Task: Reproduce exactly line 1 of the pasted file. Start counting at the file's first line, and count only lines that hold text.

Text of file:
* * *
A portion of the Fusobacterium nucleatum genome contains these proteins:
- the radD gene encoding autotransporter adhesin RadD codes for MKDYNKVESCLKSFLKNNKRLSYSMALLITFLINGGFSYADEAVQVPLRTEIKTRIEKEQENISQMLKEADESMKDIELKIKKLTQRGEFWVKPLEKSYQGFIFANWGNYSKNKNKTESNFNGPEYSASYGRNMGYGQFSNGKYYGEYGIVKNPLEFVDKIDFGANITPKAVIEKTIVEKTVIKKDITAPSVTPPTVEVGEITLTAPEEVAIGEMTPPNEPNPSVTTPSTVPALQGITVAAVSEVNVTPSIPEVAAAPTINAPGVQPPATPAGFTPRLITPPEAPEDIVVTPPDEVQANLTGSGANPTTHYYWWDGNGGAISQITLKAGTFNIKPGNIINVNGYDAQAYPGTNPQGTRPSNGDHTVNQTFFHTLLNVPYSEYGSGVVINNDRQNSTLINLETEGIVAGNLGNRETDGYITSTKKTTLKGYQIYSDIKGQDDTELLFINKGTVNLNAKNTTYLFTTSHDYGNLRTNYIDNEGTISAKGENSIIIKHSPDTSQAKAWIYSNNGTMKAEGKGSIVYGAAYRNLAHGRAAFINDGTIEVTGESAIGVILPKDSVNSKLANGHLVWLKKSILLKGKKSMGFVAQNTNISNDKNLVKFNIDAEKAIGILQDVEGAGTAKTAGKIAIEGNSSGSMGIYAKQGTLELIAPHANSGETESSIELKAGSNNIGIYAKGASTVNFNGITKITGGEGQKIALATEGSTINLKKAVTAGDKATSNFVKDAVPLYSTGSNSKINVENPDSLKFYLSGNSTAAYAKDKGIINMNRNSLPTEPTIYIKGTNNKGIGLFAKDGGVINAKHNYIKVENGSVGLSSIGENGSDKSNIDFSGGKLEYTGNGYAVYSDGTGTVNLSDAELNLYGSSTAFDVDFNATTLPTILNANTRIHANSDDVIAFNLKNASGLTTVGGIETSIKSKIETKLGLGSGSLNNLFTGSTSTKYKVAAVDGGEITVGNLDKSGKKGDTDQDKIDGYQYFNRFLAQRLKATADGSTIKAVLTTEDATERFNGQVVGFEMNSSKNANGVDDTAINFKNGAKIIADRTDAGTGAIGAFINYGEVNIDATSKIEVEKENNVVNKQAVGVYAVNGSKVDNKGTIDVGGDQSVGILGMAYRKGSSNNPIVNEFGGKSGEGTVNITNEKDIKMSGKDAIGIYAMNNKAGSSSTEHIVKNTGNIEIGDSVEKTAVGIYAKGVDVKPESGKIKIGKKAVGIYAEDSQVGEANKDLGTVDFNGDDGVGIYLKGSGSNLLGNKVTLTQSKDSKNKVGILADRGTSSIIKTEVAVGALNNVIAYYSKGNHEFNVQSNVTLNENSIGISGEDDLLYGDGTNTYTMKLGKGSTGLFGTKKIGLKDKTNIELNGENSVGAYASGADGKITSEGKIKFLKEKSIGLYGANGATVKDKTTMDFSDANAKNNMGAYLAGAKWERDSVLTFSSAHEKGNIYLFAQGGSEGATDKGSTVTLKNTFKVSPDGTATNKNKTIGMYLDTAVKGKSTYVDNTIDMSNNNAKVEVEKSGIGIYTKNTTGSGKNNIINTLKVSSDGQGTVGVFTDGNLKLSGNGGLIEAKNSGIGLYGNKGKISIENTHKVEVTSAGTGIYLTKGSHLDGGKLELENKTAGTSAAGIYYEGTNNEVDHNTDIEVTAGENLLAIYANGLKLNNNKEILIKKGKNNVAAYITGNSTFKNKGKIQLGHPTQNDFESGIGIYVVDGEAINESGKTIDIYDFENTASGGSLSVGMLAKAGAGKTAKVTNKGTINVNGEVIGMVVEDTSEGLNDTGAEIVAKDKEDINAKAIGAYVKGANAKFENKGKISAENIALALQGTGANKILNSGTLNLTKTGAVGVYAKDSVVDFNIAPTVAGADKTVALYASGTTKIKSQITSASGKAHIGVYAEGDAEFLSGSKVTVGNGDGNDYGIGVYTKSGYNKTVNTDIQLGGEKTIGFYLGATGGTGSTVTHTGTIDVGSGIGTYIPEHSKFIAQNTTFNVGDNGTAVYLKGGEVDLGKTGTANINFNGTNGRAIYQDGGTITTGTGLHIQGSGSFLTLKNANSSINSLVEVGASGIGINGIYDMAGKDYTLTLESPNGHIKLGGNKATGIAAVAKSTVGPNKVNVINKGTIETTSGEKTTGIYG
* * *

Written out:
A portion of the Fusobacterium nucleatum genome contains these proteins: